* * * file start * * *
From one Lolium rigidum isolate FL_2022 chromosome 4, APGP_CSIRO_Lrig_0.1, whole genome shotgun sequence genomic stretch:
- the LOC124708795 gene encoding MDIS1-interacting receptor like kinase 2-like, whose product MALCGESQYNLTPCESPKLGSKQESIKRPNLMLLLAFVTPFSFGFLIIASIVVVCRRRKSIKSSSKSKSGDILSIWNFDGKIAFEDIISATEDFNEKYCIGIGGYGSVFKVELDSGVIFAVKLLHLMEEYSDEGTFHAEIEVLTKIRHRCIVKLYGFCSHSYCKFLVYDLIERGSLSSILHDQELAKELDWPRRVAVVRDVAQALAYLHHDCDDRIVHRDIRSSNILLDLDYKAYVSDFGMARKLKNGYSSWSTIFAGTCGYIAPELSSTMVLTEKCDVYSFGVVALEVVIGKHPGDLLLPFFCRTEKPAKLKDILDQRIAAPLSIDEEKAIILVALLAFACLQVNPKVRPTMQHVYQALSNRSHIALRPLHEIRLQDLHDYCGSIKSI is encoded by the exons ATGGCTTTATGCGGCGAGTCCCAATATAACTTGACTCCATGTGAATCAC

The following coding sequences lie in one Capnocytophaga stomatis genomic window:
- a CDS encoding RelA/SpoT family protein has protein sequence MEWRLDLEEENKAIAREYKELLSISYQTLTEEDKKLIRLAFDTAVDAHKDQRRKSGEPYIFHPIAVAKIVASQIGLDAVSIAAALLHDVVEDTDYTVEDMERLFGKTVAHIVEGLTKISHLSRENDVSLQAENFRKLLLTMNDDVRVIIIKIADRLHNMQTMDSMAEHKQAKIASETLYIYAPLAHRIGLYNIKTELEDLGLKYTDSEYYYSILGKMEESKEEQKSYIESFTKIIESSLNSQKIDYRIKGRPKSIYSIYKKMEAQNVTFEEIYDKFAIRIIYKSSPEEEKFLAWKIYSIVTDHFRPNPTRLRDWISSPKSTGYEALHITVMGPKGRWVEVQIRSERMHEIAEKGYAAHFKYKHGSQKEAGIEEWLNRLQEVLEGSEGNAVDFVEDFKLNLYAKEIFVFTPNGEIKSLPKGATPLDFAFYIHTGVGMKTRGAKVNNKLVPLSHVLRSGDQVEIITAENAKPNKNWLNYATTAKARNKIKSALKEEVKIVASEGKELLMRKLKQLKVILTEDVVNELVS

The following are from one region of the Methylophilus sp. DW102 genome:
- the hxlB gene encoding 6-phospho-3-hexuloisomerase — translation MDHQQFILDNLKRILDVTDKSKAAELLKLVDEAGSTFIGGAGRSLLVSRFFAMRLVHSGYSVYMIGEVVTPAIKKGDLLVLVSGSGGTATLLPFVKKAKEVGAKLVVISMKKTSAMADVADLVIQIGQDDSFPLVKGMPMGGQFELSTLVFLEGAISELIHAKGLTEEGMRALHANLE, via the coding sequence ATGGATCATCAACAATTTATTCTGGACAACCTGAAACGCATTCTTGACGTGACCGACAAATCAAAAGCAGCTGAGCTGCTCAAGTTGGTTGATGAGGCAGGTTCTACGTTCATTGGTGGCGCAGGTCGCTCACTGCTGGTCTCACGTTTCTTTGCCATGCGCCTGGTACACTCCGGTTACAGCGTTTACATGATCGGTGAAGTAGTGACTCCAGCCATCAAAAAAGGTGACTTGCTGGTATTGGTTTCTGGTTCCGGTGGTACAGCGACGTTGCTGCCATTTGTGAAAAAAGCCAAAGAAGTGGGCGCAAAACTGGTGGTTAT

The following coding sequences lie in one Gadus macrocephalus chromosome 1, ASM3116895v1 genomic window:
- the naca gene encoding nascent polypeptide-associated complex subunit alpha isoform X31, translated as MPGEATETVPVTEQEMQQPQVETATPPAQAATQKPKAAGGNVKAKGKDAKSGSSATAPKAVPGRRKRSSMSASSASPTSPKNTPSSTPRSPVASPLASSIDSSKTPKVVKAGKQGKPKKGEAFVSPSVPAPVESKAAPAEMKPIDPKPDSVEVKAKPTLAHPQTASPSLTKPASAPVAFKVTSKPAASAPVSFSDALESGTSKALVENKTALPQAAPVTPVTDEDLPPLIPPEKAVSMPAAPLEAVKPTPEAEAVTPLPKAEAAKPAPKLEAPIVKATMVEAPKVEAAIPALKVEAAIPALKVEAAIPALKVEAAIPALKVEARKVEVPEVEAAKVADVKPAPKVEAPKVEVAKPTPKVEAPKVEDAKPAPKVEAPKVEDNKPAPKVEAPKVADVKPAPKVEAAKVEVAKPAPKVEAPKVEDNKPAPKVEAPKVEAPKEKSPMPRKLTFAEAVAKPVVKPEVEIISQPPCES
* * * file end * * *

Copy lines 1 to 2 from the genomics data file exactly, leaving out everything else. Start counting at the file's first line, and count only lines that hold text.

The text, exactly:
From one Lolium rigidum isolate FL_2022 chromosome 4, APGP_CSIRO_Lrig_0.1, whole genome shotgun sequence genomic stretch:
- the LOC124708795 gene encoding MDIS1-interacting receptor like kinase 2-like, whose product MALCGESQYNLTPCESPKLGSKQESIKRPNLMLLLAFVTPFSFGFLIIASIVVVCRRRKSIKSSSKSKSGDILSIWNFDGKIAFEDIISATEDFNEKYCIGIGGYGSVFKVELDSGVIFAVKLLHLMEEYSDEGTFHAEIEVLTKIRHRCIVKLYGFCSHSYCKFLVYDLIERGSLSSILHDQELAKELDWPRRVAVVRDVAQALAYLHHDCDDRIVHRDIRSSNILLDLDYKAYVSDFGMARKLKNGYSSWSTIFAGTCGYIAPELSSTMVLTEKCDVYSFGVVALEVVIGKHPGDLLLPFFCRTEKPAKLKDILDQRIAAPLSIDEEKAIILVALLAFACLQVNPKVRPTMQHVYQALSNRSHIALRPLHEIRLQDLHDYCGSIKSI is encoded by the exons ATGGCTTTATGCGGCGAGTCCCAATATAACTTGACTCCATGTGAATCAC